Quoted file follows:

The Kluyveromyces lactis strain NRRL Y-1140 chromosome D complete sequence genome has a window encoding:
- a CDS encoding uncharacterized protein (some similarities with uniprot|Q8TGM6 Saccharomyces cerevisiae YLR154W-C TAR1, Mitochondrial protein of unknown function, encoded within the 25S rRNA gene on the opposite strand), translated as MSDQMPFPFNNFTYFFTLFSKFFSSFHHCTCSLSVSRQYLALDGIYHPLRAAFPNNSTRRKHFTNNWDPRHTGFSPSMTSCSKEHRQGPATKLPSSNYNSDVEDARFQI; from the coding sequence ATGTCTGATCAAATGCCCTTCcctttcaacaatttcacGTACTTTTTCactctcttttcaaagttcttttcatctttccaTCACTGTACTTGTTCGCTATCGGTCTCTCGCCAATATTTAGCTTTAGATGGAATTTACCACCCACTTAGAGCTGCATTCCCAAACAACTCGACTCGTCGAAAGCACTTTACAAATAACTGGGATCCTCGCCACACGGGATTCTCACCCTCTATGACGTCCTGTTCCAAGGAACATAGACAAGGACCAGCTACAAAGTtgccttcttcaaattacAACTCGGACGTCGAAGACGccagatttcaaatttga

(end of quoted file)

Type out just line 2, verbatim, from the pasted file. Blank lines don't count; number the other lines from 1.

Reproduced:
- a CDS encoding uncharacterized protein (some similarities with uniprot|Q8TGM6 Saccharomyces cerevisiae YLR154W-C TAR1, Mitochondrial protein of unknown function, encoded within the 25S rRNA gene on the opposite strand), translated as MSDQMPFPFNNFTYFFTLFSKFFSSFHHCTCSLSVSRQYLALDGIYHPLRAAFPNNSTRRKHFTNNWDPRHTGFSPSMTSCSKEHRQGPATKLPSSNYNSDVEDARFQI; from the coding sequence ATGTCTGATCAAATGCCCTTCcctttcaacaatttcacGTACTTTTTCactctcttttcaaagttcttttcatctttccaTCACTGTACTTGTTCGCTATCGGTCTCTCGCCAATATTTAGCTTTAGATGGAATTTACCACCCACTTAGAGCTGCATTCCCAAACAACTCGACTCGTCGAAAGCACTTTACAAATAACTGGGATCCTCGCCACACGGGATTCTCACCCTCTATGACGTCCTGTTCCAAGGAACATAGACAAGGACCAGCTACAAAGTtgccttcttcaaattacAACTCGGACGTCGAAGACGccagatttcaaatttga